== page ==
One Direction tour manager's jail visit to Michaella McCollum Connolly

One Direction tour manager's jail visit to Michaella McCollum Connolly

ONE Direction’s tour manager has visited Michaella McCollum Connolly in prison in Peru, delivering chocolate eggs and a KFC takeaway to the Dungannon woman.

Irishman Paul Higgins visited Ms McCollum Connolly and Glasgow native Melissa Reid, who were sentenced in December to six years and eight months each in prison for attempting to smuggle £1.5 million worth of cocaine out of the country, during a “charity” jail visit.

The trip to the Virgine de Fatima prison took place whilst the famous boy band were performing in Lima as part of their tour of Latin America.

Higgins, who is originally from Bray and runs All Star Security, is One Direction's tour manager and Bodyguard. He has previously worked with Boyzone, Westlife and Girls Aloud.

"Paul does a lot of work for charity that you just don't hear about,” a source close to the band said.

"He was in Peru with One Direction and during his downtime he decided that the Christian thing to do would be to visit an Irish person who was in prison."

It was stated that Higgins was keen to boost Ms McCollum Connolly's morale as she continues to serve her sentence.

"He felt that seeing a friendly face would give her a lift," the source told the Mail on Sunday.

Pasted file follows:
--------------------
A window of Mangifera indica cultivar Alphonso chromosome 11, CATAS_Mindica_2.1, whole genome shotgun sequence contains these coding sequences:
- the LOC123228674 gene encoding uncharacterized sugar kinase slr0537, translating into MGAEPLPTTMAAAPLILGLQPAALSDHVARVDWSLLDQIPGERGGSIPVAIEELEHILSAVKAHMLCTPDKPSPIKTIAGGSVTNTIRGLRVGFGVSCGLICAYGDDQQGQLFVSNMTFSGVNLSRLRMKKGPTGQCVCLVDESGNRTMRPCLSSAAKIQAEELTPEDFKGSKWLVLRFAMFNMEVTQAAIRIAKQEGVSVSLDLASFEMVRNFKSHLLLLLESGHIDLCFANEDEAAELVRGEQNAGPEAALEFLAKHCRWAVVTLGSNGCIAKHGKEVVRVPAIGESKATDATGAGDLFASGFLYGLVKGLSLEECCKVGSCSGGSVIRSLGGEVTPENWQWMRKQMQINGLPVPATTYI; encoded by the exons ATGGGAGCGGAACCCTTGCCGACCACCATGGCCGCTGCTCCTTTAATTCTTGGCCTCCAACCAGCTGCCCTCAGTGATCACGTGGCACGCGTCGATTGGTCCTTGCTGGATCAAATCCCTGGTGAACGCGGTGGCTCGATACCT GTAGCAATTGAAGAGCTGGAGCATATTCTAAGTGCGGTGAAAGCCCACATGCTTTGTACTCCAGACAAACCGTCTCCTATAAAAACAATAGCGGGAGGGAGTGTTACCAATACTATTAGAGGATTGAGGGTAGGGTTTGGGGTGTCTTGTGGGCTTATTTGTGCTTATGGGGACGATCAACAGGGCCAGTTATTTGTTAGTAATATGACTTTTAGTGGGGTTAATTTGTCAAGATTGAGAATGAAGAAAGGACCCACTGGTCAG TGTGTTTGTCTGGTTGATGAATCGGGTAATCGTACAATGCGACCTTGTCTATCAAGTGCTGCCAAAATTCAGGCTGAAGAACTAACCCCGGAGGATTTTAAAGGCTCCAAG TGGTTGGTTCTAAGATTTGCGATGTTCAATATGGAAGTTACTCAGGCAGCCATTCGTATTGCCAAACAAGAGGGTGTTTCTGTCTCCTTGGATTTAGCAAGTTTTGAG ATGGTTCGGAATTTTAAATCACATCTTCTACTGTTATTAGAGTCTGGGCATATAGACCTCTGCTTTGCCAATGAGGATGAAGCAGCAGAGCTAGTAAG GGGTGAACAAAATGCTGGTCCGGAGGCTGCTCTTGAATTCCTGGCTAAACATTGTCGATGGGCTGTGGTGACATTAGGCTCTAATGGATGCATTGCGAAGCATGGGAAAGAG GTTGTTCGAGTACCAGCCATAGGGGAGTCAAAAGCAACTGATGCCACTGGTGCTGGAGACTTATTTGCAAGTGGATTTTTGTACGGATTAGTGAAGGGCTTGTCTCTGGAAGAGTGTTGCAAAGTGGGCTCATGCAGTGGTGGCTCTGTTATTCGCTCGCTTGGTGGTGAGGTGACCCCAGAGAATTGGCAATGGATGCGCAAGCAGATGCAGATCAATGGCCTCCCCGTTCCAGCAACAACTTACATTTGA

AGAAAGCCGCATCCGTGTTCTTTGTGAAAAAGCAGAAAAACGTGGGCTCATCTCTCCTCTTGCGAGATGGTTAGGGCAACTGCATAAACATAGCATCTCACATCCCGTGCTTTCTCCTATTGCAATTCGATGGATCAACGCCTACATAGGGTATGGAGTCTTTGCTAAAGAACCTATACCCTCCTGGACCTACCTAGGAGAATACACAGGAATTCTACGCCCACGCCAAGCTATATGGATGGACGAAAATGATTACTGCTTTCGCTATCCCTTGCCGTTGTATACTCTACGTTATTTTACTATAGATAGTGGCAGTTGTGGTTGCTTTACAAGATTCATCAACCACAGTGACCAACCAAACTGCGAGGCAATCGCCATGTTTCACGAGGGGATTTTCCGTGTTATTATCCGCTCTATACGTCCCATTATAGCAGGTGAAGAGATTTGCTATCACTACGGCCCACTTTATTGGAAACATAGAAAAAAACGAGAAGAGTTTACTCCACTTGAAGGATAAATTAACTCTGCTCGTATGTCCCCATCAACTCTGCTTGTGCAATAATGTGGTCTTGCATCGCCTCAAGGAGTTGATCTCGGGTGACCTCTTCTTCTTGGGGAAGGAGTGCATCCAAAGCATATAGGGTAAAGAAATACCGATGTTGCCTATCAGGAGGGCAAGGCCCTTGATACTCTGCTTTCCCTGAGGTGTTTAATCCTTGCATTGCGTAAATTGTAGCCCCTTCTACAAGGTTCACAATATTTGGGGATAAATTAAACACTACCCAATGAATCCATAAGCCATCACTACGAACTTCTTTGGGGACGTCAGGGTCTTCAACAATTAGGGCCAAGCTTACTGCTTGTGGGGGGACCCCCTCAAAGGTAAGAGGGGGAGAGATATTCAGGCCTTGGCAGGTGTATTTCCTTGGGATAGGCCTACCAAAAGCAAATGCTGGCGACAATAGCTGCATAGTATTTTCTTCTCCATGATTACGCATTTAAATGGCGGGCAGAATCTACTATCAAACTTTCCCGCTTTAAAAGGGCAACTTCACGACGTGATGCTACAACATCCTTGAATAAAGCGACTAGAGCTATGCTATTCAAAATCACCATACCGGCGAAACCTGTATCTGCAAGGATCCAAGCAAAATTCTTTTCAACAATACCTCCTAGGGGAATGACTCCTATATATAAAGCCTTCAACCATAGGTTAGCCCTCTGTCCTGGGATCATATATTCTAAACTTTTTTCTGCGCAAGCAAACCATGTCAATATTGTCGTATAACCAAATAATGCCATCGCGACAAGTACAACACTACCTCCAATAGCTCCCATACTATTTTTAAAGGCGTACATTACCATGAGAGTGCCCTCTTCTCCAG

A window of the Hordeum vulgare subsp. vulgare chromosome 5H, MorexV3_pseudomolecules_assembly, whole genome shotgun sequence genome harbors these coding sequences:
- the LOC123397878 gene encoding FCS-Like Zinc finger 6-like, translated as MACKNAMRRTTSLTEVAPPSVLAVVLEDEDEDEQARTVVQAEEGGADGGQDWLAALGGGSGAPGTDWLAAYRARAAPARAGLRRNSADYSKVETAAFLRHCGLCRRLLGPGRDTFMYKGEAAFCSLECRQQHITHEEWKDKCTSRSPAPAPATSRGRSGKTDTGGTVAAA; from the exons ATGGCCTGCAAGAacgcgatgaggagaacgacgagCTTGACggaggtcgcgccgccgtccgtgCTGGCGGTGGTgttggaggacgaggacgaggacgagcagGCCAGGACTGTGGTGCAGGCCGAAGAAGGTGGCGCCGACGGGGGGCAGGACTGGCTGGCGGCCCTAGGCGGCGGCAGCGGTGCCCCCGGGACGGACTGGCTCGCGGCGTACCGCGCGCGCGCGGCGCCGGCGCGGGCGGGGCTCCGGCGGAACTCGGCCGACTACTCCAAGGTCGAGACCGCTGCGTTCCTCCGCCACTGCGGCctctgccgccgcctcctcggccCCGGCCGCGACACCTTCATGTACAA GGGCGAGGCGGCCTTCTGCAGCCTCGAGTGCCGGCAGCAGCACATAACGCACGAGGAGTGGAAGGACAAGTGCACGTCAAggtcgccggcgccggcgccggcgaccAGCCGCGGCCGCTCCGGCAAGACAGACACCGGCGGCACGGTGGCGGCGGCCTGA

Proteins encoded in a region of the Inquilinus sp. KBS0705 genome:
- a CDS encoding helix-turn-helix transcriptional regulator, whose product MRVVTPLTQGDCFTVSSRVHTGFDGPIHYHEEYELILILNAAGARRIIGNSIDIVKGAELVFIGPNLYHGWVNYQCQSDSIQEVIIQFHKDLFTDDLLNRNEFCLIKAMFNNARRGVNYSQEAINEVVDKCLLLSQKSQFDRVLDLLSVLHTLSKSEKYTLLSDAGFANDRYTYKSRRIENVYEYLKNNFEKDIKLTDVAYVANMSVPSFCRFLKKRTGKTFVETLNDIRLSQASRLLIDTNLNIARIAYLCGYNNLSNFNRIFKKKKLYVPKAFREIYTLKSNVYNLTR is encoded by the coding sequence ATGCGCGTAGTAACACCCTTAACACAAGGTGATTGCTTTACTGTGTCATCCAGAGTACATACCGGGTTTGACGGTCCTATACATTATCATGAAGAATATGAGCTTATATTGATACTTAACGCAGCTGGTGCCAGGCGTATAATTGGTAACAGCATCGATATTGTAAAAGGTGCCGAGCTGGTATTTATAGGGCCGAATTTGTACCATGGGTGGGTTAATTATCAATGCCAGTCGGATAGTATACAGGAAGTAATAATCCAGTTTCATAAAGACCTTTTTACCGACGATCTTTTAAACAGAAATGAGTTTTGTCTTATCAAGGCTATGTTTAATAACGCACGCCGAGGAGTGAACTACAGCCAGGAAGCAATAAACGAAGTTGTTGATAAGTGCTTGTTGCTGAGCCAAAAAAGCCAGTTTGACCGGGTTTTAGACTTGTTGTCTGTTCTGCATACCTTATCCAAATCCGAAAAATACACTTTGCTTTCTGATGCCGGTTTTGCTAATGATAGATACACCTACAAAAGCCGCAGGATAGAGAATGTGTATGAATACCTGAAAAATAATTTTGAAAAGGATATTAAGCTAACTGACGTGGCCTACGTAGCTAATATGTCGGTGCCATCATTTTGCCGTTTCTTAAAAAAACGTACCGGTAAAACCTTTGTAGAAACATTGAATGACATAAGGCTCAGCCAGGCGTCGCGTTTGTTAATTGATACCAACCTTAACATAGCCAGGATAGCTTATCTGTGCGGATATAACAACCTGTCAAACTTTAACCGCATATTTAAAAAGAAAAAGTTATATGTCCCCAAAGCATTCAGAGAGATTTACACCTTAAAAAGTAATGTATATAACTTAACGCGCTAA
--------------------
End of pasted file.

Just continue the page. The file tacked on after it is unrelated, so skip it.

"He does not know her [Michaella] or the family and he did not tell any of One Direction that he was going.

"He was just trying to do a good deed as he felt that there wouldn't be many visitors coming from Ireland to see them.

"He is not there to judge them for what they did nor does he condone anything they have done."

Higgins also handed out free concert tickets to families of prisoners in the jail and spoke to the incarcerated pair about dealing with the pressures of 'fame'.

Co Tyrone woman McCollum Connolly was arrested last August on suspicion of trying to smuggle cocaine out of the country along with Scottish national Melissa Reid.

Both pleaded guilty but claim they were forced to carry the drugs, which were concealed in food packages, by an armed gang who threatened their family members.